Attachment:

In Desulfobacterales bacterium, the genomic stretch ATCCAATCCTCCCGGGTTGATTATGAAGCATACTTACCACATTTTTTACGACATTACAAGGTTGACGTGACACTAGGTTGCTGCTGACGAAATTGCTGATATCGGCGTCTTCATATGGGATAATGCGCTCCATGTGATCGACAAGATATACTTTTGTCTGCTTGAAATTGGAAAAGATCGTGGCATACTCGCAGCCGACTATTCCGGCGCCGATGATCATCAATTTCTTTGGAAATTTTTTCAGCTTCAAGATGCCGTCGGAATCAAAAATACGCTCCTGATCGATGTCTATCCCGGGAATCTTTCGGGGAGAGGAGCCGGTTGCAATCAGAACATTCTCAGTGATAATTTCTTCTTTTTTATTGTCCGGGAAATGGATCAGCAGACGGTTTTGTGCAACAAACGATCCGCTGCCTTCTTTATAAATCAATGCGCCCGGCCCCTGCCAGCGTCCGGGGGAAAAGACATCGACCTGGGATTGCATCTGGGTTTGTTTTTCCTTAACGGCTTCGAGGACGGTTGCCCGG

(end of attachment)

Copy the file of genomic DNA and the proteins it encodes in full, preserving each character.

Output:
In Desulfobacterales bacterium, the genomic stretch ATCCAATCCTCCCGGGTTGATTATGAAGCATACTTACCACATTTTTTACGACATTACAAGGTTGACGTGACACTAGGTTGCTGCTGACGAAATTGCTGATATCGGCGTCTTCATATGGGATAATGCGCTCCATGTGATCGACAAGATATACTTTTGTCTGCTTGAAATTGGAAAAGATCGTGGCATACTCGCAGCCGACTATTCCGGCGCCGATGATCATCAATTTCTTTGGAAATTTTTTCAGCTTCAAGATGCCGTCGGAATCAAAAATACGCTCCTGATCGATGTCTATCCCGGGAATCTTTCGGGGAGAGGAGCCGGTTGCAATCAGAACATTCTCAGTGATAATTTCTTCTTTTTTATTGTCCGGGAAATGGATCAGCAGACGGTTTTGTGCAACAAACGATCCGCTGCCTTCTTTATAAATCAATGCGCCCGGCCCCTGCCAGCGTCCGGGGGAAAAGACATCGACCTGGGATTGCATCTGGGTTTGTTTTTCCTTAACGGCTTCGAGGACGGTTGCCCGG